The first is about building relationships quickly, the other is about having that network. I'd love to hear what other advice you might have for us all on really setting yourself up for success if you want to start a career as an HR contractor.
I think you've got to be comfortable with being uncomfortable.
So, and what I mean by that is, I had three months earlier this year where I didn't have any work. I spent one of those months in Thailand, which was a great benefit, but spent quite a lot of money in that time as well. So then I had two months where I really had to be careful financially with what I spent.
And with contracting, yes, you may earn a higher rate, but you've got to put some of that money away for such downtime. Because as you know, working in the kind of world of recruitment and careers, people recruit at certain times in the year. Sometimes you will get quiet periods and you have to, I think, so learn to be comfortable being uncomfortable, but also have the confidence and the faith that something will come along.
My latest contract I'd actually turned down an interview for because I'd been offered something else. But actually when I looked at the terms for that other role, it didn't add up to what I'd been told, and the culture didn't feel right, so I turned it down, but then went back to ask for an interview again, which was probably quite cheeky, but ultimately it led to me getting the contract.
So, again, believe in yourself, have faith that something else will come along, and when you are in those kind of dips really do try and exploit your network. Again, actually, this contract was through a referral thinking about it. Yeah, something someone I used to lead went to work for this organization and referred me in so it really does emphasize the power of, of your network.
Once you've got your name out there, more work will come, but it's being able to hold your nerve sometimes through, through those troughs, shall we say.
It's great to have those practical tips, Eleanor. And I know that you talked about some of the things you really enjoy about contracting. That just came across naturally whilst you were talking to us.
But can I actually ask you the specific question? What do you think All of the benefits are in contracting. What makes it a great career option for someone who works in HR?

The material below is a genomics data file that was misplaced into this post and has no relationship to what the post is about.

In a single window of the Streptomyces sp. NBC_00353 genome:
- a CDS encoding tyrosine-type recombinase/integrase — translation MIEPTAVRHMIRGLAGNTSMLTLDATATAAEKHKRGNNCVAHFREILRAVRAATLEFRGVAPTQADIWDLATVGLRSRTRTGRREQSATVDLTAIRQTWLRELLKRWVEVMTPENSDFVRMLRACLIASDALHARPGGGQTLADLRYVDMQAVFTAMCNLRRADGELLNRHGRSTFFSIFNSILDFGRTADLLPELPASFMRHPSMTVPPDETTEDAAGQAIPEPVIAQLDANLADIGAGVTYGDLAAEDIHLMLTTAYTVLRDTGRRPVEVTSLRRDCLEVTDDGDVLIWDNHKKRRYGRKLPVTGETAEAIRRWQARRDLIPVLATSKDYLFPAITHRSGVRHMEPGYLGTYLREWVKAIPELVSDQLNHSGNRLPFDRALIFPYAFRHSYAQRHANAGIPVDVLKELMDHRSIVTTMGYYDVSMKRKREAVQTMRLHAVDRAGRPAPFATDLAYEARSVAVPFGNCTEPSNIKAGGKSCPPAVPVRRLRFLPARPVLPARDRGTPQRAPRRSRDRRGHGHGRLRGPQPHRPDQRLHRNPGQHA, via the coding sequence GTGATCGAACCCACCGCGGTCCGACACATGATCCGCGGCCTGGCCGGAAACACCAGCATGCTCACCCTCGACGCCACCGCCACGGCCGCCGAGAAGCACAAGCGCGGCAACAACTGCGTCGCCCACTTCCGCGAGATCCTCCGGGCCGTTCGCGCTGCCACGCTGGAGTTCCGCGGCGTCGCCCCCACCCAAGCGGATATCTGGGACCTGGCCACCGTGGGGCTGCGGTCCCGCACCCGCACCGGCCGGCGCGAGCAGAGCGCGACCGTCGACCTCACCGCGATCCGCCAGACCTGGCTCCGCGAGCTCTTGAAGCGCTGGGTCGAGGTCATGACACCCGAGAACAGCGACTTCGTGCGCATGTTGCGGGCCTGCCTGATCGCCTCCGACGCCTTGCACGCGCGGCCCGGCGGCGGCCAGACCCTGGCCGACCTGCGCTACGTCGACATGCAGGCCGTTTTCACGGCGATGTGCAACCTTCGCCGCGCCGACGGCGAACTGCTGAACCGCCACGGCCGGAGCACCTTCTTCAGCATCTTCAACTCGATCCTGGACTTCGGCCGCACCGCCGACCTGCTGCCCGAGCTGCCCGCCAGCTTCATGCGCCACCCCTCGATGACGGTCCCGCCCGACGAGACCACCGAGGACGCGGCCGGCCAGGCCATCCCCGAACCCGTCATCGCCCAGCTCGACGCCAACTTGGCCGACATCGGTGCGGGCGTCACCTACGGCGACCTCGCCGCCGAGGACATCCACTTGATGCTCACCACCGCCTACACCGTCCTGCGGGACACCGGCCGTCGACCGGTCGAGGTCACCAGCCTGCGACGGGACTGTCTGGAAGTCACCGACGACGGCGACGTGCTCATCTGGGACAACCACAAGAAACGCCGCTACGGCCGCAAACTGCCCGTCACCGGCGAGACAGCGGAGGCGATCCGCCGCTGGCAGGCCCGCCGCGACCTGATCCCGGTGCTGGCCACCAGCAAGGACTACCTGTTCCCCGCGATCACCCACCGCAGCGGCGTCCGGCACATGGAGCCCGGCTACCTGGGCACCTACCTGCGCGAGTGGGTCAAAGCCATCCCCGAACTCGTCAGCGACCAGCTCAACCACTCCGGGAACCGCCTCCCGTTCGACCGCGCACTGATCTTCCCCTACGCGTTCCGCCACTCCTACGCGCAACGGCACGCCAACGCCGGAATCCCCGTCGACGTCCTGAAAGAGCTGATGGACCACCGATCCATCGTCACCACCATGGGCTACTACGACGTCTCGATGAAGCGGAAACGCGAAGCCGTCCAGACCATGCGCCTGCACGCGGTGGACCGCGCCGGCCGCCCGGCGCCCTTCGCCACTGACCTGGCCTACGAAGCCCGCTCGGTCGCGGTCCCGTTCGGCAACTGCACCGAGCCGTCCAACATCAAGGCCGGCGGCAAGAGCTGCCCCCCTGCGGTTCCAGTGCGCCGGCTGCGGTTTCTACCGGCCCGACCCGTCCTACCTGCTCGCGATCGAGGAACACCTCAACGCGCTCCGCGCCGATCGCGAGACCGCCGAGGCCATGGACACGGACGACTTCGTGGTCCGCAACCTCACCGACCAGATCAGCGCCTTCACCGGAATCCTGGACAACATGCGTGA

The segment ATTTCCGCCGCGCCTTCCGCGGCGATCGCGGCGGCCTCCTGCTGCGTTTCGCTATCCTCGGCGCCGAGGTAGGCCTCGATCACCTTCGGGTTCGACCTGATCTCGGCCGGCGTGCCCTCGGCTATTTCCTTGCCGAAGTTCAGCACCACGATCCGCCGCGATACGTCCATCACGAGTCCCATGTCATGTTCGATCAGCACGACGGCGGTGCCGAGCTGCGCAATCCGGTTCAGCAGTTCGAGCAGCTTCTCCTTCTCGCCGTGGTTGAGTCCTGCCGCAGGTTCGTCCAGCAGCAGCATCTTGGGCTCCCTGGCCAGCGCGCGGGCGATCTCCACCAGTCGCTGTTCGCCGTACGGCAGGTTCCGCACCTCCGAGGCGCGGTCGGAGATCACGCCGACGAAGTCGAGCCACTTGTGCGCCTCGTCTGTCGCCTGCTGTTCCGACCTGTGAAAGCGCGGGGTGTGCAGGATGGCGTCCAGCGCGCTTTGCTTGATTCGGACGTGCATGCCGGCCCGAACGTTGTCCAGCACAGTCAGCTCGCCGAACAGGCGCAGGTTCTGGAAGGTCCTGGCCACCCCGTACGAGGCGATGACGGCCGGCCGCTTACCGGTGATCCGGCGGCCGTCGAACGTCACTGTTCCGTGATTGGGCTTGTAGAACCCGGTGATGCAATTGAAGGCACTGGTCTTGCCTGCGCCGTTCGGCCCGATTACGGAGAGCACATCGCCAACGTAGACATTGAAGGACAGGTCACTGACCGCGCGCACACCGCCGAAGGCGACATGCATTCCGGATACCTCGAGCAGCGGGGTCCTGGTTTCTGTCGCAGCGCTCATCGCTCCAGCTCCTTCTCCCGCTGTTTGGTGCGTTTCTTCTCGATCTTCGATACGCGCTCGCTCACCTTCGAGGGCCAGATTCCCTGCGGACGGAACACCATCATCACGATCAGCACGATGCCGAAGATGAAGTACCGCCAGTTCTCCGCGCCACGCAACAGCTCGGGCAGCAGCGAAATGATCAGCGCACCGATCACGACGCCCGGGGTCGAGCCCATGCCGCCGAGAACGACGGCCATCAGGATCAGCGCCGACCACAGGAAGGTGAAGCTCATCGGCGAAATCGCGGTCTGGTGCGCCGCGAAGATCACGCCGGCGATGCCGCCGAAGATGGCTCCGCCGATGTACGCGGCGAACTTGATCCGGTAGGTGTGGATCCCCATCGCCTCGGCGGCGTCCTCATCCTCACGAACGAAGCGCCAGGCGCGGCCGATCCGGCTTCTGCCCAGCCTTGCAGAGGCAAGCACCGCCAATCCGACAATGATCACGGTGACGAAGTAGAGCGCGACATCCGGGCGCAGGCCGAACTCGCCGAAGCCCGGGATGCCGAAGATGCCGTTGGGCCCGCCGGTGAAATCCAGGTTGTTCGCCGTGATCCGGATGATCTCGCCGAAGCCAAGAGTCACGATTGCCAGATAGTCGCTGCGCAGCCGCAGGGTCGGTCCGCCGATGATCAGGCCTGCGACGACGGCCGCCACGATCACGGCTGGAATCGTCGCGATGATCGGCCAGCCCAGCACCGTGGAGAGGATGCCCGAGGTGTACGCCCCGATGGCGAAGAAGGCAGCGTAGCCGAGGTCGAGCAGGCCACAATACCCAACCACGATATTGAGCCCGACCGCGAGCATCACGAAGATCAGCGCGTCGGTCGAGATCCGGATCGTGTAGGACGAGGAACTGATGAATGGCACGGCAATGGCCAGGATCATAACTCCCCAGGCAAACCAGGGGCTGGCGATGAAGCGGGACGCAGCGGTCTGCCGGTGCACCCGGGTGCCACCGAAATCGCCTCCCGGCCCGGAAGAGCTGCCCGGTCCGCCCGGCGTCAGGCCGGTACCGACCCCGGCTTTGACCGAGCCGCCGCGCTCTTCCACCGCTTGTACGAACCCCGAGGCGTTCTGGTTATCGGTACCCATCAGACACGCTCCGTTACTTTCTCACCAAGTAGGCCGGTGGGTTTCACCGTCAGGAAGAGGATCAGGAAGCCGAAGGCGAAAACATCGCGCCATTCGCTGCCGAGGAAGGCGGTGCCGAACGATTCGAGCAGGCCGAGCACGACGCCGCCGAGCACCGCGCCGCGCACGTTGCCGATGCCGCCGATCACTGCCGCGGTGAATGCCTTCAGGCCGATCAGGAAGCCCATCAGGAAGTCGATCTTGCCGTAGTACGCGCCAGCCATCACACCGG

The benefits are you get to experience lots of different types of workplace, you meet lots of different people, you'll come up against lots of different challenges.
So if you like variety. It's definitely for you. Obviously, the money generally is slightly higher paid than if you were employed on a permanent basis, but that's because you don't reap the benefits that you would as a, as a full time permanent employee. So if you're employed directly by the employee, you will still get their terms and conditions.
You may get, you know, a pension, um, the holidays, those kinds of things, but you won't get the long term benefits of working there. So, for example, you probably won't get a bonus because. Invariably, you won't be there long enough for the, for the bonus to happen if you're in the private sector. If you are employed on a day rate, that work is kind of like gold dust really nowadays because of all the IR35 legislation.
But if you're employed on a day rate, you'll get paid incredibly well. However, with the reward comes the risk of they probably, if, if it doesn't work out or if they have no, no need for you any longer, you could lose that quite quickly. Generally the notice periods are a lot shorter. I think really for me it's, it's the big variety.
It's working on specific projects where you can really see an impact quickly as well is quite satisfying for me. Sometimes when you're in a more permanent role it takes longer to realize the benefits of what you're doing. And another benefit is if you really enjoy specialising in something, and particularly something that other HR practitioners either only know a little bit about or don't really like doing, like TUPE or redundancies or restructures. Or a specific sector such as the NHS and you've got experience with that sector, then contracting can be really beneficial because, you know, you'll be in high demand.
People want that skill, particularly for, those really tight projects that are time bound, where they just need you to come in for a set period. I think I'm a bit different in that I don't necessarily specialise. If I specialise in anything, it's leading teams, to deliver great projects, depending on what that project is.
So yeah, there's some of the real benefits.
While you were talking through that, you mentioned some of the downsides. In fact, you've mentioned a couple of the downsides, one of which I hadn't really even considered that you said right at the beginning, which is it can be harder to get a mortgage. And you've also told us about the fact that you're more dispensable because you're not actually, a full employee on a permanent contract.
What are some of the other downsides that anyone listening who's thinking about this as a career path, it would be helpful for them to be aware of?
Sure, I think sometimes you can be asked to come in and do some work where there's been a real, cultural issue or, something has happened and the, the substantive postholder is no longer there.
So often, if that happens, you've got to pick up some pieces to a certain extent, and it could be that that cultural issue still remains, but you've kind of got to work through that anyway. So you might end up doing something that wasn't necessarily what you expected to be doing. So I've got a good example, a contract that I took for, I think it was six months.
I was, told they would recruit the post permanently during that time, and it was really sort of bolstering the HR practices and the offering to the organization, but nothing major coming along. I think within six weeks of starting, they announced a huge restructure, which affected a very large proportion of the organization, and we didn't have the resource within the team really to support that.